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Bryson City builds on fishing tourism with new aquarium

With fly-fishing tourism on the rise in Western North Carolina, a new attraction in Bryson City will bring visitors up-close and personal with up to 50 species of freshwater fish. 

“It’s looking good — for the space we have, it’s jam packed full of display tanks and we’re putting a lot of fish in front of people,” said Alen Baker, a fly-fishing enthusiast who has helped spearhead the project. 

The aquarium — an extension of the Fly Fishing Museum of the Southern Appalachians housed inside the Swain County Chamber of Commerce building — has been in the works for the last couple of years. It’s all been made possible thanks to a collaboration between the county, the chamber of commerce and Tourism Development Authority and the nonprofit that founded the fly-fishing museum.

 

 

The county owned the land along the Tuckasegee River in town and funded the construction costs of about $100,000; the chamber/TDA has provided a staff member to act as aquarium director to oversee operations and the nonprofit folks have raised the funds needed to purchase all the freshwater tanks and other equipment needed inside. 

“There have been a lot of contributors that have gone above and beyond to make this aquarium happen,” said Rita Jones, the new aquarium director.

 

What’s to see?

Baker said they’re still in the process of bringing in different aquatic wildlife to the aquarium, but when all is said and done, visitors will be able to see 30 to 50 different regional game and non-gamefish.

The aquarium has more than a dozen tanks ranging from 75 gallons to 620 gallons, including three tanks that make up the Mountain Stream exhibit featuring a waterfall that flows into the tank. The exhibit will contain northern and southern strains of brook trout and at times tiger trout, which is a natural, sterile hybrid brook-brown trout. 

“Once we get the trout in then we can work on the bottom fish like red horse and suckers,” Baker said.

Three smaller tanks will be home to small gamefish like dace, minnows, shiners, darters, madtoms and sculpins while other tanks will exhibit non-gamefish like sunfish, crappie, black bass, temperate bass, pike, bowfin, gar and catfish.

A pair of hellbenders, the largest salamander found in North Carolina, have already settled into their new 450-gallon tank at the aquarium. They were flown in from Minnesota where they’ve been held in captivity at a zoo for the last seven years. These particular eel-like salamanders — also known in these parts as water dog, mud puppy, devil dog and snot otter — were raised from eggs in Dallas, Texas, before outgrowing their space and being shipped to Minnesota.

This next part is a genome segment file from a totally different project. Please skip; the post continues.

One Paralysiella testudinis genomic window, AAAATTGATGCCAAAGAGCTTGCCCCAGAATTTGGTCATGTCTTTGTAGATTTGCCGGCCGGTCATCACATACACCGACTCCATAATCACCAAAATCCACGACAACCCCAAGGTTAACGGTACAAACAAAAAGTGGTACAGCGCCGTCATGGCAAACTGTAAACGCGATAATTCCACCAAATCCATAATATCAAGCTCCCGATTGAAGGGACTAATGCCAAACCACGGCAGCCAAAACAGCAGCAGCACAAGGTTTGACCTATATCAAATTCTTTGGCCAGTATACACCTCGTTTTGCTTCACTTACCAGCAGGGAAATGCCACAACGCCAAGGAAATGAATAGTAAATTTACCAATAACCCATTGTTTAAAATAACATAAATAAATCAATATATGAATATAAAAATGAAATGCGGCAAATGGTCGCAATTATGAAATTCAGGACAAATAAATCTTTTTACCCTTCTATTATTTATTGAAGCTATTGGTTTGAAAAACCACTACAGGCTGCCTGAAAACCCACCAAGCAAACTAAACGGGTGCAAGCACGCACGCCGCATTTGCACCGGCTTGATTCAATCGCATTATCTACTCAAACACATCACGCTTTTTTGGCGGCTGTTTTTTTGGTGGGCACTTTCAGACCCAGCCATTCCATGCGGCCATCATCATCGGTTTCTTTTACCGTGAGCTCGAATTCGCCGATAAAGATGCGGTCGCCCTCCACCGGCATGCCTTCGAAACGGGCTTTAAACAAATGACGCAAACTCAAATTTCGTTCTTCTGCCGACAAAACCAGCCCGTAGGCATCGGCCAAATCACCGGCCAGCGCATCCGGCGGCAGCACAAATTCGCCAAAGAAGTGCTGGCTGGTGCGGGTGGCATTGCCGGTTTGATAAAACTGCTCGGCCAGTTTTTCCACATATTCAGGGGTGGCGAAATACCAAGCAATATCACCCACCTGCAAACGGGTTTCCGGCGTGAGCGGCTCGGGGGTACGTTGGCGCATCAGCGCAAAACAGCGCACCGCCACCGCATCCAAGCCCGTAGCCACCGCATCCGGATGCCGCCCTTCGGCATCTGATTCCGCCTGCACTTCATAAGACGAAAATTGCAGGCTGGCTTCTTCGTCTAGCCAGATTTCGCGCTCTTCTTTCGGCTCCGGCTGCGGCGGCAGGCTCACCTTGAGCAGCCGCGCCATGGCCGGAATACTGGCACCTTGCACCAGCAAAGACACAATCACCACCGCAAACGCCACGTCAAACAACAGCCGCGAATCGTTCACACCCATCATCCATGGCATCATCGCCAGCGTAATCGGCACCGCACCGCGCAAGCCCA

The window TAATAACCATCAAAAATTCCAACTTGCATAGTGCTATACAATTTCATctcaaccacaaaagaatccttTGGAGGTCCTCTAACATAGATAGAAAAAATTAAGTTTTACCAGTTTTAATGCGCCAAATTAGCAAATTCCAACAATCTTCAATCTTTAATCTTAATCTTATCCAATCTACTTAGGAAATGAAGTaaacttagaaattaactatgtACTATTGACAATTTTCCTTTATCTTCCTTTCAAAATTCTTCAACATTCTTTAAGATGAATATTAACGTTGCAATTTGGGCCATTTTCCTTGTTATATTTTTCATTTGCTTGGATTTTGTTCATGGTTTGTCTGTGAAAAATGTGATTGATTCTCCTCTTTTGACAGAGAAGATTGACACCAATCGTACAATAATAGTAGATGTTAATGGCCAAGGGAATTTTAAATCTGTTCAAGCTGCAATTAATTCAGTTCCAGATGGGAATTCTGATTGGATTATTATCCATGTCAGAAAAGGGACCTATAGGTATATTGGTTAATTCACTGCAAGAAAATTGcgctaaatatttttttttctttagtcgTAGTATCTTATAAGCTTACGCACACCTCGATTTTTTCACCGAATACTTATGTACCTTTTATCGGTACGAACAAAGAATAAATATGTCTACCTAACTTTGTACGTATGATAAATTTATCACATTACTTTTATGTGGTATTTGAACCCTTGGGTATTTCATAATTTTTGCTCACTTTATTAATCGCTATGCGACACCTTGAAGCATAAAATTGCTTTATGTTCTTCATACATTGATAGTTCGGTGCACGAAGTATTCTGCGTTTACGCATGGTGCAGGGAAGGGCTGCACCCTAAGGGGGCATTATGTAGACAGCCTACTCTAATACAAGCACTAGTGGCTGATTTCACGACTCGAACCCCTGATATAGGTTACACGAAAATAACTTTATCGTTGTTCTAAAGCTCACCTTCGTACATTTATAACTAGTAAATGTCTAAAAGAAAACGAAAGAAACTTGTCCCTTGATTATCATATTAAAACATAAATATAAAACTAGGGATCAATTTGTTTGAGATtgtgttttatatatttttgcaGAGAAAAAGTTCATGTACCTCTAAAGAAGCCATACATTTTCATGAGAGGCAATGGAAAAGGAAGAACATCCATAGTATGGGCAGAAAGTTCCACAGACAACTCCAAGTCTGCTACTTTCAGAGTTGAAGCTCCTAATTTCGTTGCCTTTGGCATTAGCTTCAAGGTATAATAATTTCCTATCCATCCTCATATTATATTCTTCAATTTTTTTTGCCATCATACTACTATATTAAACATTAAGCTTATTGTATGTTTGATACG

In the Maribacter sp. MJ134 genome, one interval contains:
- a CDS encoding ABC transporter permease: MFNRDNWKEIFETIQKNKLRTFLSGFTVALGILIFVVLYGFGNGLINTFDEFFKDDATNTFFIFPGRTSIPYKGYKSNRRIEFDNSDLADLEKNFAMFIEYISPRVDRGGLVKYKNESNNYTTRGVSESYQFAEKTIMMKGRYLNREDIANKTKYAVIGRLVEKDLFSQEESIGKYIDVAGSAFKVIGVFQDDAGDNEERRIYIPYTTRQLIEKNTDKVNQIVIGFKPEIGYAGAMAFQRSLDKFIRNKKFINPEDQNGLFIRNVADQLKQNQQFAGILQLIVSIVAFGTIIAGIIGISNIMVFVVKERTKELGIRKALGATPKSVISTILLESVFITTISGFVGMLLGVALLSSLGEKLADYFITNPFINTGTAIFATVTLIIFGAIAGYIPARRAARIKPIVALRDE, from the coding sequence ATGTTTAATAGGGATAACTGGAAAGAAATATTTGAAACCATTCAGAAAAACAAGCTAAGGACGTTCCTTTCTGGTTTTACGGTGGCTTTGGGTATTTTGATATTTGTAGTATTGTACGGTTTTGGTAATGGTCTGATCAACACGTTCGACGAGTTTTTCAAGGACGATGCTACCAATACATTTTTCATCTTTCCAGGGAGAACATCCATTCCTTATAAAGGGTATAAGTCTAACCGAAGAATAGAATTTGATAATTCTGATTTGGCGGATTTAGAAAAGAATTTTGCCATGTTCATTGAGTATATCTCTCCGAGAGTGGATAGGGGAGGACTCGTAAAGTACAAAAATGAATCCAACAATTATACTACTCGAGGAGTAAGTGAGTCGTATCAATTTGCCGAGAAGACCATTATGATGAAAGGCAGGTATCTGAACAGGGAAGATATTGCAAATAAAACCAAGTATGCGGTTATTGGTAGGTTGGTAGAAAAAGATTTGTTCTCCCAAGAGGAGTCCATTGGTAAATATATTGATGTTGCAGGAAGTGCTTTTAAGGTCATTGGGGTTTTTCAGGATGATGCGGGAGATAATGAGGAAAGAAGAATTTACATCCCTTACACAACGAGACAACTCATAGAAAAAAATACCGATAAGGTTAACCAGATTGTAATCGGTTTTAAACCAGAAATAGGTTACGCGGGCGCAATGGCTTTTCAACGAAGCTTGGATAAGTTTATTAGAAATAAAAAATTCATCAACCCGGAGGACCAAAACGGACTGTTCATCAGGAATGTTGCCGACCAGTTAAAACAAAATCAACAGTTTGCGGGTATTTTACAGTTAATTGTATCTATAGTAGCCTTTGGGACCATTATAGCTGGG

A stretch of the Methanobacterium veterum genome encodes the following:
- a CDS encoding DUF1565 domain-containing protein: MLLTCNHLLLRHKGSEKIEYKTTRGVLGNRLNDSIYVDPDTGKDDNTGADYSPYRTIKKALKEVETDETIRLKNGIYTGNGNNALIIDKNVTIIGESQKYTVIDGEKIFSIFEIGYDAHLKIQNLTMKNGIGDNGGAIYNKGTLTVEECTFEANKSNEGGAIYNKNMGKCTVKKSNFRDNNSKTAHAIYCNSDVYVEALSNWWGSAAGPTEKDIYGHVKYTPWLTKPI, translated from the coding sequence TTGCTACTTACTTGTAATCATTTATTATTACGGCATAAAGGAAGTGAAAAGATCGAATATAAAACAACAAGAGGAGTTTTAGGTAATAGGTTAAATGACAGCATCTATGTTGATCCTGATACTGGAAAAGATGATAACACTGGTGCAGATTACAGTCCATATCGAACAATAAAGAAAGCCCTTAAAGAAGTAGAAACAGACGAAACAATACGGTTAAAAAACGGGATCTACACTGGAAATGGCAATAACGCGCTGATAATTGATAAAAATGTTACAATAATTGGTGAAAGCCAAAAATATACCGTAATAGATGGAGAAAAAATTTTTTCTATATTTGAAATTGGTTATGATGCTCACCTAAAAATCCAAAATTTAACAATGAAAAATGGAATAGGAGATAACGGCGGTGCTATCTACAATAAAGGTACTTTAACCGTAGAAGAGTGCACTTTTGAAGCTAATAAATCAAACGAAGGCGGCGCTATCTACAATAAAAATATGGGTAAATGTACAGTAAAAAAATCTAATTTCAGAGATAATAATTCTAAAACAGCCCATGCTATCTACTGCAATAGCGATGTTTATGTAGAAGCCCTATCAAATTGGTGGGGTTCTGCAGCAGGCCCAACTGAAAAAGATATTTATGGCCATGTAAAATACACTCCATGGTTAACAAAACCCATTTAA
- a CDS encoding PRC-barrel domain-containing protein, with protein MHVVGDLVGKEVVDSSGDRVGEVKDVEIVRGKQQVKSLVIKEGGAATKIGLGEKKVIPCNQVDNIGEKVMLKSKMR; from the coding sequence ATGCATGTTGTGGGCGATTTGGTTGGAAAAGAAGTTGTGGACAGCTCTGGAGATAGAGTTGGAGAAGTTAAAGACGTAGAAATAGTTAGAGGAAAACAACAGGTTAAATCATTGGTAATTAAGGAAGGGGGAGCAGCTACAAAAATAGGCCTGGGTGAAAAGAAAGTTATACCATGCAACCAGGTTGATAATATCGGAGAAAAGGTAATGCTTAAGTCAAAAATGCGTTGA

Baker said they are actually small for hellbenders — one is 15 inches long and the other is a little smaller. However, the pair will have a larger tank at the aquarium, which will allow them to grow larger. 

“They’ll get bigger. They’re small for their age because of their surroundings in the past but we’ve noticed they’re eating well,” he said. “The other day the sun hit the tank from the skylight and the second hellbender moved into the sun and was as happy as can be. They go up for a gulp of air every once in a while but at that age they’re gilled like fish and don’t really need to be on land.”

Seeing these elusive creatures up close will be a treat since they are such a rare find in the wild. Baker, an avid fisherman, said he’d only seen a hellbender a few times during his lifetime. “I’ve seen three in trout stream in 38 years — you have to fish certain places where they’re located. I saw one two years ago near the Virginia line that was 2 feet long,” he said. “In nature they live an average of 20 years if something doesn’t get ‘em, but in captivity they can live 30 years and as long as 50.”

Acquiring hellbenders is no simple task. Baker said state and federal permits had to be obtained in order to be able to transport the endangered species from Minnesota and hold them in captivity in Bryson City. 

 

Tourism draw

Swain County has been working to brand itself as the ”Fly-Fishing Capital of the Smokies” for the last several years. It’s a good strategy considering 87 percent of the county is federally owned national park and national forest land. 

The art of fly-fishing seems to be making a comeback in the region thanks to the efforts of Baker and other fly-fishermen hellbent on keeping it going. 

“The people that helped develop the museum saw fly-fishing as a dying sport and they didn’t want that history to be forgotten,” Jones said.